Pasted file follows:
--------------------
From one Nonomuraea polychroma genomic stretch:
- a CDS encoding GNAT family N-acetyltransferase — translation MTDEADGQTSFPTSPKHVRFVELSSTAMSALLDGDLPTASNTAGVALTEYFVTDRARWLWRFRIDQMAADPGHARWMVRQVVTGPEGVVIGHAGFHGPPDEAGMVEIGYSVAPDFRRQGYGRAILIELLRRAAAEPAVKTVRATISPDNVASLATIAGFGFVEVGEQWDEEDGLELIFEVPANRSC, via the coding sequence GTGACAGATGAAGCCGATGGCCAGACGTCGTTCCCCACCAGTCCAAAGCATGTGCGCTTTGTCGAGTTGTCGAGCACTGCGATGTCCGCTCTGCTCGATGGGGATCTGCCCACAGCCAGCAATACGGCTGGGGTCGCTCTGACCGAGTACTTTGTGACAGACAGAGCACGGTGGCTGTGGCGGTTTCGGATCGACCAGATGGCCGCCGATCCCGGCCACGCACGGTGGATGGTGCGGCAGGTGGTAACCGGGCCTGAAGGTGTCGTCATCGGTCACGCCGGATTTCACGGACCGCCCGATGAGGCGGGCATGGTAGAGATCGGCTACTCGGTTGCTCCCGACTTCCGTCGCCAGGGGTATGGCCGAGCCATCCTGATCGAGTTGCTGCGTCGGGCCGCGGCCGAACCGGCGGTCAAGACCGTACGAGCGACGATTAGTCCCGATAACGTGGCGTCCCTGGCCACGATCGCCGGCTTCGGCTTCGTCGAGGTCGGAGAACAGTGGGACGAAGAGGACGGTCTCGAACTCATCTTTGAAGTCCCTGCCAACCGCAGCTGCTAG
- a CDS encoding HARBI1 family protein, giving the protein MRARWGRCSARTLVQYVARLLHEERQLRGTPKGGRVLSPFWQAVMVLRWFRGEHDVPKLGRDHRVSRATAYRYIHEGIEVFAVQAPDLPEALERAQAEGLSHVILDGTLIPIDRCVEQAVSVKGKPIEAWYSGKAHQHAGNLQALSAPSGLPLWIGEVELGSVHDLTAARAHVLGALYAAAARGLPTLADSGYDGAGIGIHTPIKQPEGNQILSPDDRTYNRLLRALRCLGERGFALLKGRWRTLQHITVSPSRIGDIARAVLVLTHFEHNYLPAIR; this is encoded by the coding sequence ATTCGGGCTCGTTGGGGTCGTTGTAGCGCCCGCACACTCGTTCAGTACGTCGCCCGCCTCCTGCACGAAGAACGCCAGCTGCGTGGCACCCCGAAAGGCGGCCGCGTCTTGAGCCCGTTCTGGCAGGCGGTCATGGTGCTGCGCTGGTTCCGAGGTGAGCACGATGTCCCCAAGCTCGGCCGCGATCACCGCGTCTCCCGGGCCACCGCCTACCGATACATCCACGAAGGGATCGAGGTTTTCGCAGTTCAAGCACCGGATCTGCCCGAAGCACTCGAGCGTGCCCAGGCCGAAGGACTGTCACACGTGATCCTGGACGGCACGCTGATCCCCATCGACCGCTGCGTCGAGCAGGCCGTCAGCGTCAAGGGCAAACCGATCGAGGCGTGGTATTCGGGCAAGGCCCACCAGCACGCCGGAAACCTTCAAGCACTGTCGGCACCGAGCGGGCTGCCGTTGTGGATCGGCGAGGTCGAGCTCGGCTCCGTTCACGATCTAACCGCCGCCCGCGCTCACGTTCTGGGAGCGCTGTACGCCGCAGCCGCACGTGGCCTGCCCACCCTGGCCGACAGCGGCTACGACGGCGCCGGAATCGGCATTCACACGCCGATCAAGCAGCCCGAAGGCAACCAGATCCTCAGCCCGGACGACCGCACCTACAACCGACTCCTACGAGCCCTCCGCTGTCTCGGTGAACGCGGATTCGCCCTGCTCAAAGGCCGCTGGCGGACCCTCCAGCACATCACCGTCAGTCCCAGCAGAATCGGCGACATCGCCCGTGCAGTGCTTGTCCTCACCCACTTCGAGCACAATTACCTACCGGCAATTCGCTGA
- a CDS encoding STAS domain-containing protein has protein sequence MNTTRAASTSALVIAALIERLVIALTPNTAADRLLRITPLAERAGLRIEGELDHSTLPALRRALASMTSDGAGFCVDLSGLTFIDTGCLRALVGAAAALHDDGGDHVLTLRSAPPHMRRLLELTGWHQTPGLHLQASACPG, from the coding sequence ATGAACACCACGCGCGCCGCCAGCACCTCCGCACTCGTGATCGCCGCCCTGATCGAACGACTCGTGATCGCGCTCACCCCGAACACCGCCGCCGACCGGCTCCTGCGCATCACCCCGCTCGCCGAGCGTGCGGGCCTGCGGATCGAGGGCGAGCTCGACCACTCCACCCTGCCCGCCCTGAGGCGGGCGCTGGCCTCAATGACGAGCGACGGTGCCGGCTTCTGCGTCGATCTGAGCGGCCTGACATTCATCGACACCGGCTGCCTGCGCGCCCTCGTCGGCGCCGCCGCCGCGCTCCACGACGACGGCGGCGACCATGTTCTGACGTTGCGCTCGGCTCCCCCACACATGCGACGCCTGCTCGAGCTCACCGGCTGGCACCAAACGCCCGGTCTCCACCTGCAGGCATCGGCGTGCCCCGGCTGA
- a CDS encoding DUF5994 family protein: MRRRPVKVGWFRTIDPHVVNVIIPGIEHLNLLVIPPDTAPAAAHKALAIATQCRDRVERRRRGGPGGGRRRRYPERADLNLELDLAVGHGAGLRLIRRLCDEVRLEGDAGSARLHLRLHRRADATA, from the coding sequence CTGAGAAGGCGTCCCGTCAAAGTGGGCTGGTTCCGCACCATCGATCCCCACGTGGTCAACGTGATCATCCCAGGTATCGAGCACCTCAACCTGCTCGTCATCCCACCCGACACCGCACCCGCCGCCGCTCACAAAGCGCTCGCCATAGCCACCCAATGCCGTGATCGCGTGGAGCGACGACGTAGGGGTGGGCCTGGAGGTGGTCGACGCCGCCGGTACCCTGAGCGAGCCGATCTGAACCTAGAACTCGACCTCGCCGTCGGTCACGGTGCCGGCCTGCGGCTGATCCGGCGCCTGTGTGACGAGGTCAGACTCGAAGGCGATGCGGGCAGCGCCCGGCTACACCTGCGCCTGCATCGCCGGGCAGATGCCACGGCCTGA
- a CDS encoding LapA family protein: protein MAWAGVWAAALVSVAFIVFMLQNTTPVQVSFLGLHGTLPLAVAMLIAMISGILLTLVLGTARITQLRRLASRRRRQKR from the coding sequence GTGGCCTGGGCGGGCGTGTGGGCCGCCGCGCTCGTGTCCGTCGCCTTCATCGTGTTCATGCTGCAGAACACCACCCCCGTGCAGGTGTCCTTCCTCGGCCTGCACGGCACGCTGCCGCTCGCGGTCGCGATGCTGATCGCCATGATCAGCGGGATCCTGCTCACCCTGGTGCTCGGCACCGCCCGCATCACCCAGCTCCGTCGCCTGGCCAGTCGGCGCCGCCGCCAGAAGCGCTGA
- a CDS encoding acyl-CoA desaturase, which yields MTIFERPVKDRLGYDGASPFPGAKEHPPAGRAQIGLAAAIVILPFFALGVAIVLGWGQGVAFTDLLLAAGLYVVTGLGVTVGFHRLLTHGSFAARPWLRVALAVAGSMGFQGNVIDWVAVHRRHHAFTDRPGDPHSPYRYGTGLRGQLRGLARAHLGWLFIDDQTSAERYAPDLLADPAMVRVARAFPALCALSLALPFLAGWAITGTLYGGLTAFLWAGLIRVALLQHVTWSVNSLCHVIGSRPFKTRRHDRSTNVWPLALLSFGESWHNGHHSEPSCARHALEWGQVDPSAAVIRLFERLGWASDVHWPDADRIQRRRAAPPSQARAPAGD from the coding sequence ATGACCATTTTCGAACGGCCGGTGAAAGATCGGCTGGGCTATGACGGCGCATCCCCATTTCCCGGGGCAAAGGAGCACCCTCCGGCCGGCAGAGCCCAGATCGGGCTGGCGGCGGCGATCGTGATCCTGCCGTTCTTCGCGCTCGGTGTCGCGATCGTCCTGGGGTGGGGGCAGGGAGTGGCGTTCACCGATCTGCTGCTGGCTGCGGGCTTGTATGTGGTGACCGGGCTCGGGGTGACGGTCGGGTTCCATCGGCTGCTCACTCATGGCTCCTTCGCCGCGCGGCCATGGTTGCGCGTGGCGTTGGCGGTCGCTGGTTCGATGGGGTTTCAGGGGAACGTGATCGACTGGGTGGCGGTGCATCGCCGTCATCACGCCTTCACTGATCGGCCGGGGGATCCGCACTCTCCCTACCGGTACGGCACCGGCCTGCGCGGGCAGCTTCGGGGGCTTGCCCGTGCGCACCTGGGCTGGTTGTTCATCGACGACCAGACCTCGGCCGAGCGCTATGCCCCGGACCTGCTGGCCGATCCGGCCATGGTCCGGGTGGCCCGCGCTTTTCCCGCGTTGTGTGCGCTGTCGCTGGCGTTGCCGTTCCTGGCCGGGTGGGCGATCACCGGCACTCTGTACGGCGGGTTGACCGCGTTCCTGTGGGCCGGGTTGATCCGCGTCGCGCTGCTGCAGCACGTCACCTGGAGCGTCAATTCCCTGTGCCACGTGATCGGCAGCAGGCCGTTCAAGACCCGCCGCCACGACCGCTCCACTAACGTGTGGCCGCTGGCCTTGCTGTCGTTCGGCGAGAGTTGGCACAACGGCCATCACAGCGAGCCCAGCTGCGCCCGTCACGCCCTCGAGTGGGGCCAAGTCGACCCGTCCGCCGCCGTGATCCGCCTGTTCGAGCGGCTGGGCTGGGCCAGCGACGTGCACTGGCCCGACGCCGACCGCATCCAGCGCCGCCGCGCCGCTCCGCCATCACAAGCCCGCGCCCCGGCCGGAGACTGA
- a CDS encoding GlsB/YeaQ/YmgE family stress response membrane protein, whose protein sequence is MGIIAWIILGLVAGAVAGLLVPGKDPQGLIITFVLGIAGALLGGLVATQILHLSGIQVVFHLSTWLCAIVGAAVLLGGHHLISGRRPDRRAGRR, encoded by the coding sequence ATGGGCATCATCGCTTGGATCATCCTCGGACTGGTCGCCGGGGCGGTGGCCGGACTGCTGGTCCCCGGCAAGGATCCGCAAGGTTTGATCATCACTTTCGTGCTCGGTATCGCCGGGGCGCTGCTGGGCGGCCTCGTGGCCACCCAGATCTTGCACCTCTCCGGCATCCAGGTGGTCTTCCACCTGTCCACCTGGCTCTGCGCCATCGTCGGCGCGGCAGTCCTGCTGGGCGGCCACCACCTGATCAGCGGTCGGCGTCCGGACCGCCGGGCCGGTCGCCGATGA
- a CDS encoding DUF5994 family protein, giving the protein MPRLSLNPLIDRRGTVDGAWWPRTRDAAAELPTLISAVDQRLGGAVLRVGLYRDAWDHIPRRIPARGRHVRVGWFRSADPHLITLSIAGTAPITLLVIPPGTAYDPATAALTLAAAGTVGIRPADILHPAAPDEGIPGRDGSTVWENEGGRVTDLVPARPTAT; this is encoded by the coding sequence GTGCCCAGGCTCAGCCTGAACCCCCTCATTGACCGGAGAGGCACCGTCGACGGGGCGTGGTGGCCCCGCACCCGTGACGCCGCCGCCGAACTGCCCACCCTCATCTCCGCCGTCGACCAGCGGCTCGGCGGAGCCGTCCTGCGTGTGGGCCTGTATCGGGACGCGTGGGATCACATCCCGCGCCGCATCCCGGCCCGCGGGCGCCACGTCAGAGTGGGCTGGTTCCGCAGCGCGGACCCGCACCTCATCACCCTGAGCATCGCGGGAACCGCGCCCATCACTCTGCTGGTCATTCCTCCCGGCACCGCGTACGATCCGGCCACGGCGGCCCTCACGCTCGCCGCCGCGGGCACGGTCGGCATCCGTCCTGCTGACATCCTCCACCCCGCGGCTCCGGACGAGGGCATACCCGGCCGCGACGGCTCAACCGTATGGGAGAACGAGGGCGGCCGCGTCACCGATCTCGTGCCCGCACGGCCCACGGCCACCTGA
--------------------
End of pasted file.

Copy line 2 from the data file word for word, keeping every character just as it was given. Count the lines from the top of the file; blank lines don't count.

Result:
- a CDS encoding GNAT family N-acetyltransferase — translation MTDEADGQTSFPTSPKHVRFVELSSTAMSALLDGDLPTASNTAGVALTEYFVTDRARWLWRFRIDQMAADPGHARWMVRQVVTGPEGVVIGHAGFHGPPDEAGMVEIGYSVAPDFRRQGYGRAILIELLRRAAAEPAVKTVRATISPDNVASLATIAGFGFVEVGEQWDEEDGLELIFEVPANRSC, via the coding sequence GTGACAGATGAAGCCGATGGCCAGACGTCGTTCCCCACCAGTCCAAAGCATGTGCGCTTTGTCGAGTTGTCGAGCACTGCGATGTCCGCTCTGCTCGATGGGGATCTGCCCACAGCCAGCAATACGGCTGGGGTCGCTCTGACCGAGTACTTTGTGACAGACAGAGCACGGTGGCTGTGGCGGTTTCGGATCGACCAGATGGCCGCCGATCCCGGCCACGCACGGTGGATGGTGCGGCAGGTGGTAACCGGGCCTGAAGGTGTCGTCATCGGTCACGCCGGATTTCACGGACCGCCCGATGAGGCGGGCATGGTAGAGATCGGCTACTCGGTTGCTCCCGACTTCCGTCGCCAGGGGTATGGCCGAGCCATCCTGATCGAGTTGCTGCGTCGGGCCGCGGCCGAACCGGCGGTCAAGACCGTACGAGCGACGATTAGTCCCGATAACGTGGCGTCCCTGGCCACGATCGCCGGCTTCGGCTTCGTCGAGGTCGGAGAACAGTGGGACGAAGAGGACGGTCTCGAACTCATCTTTGAAGTCCCTGCCAACCGCAGCTGCTAG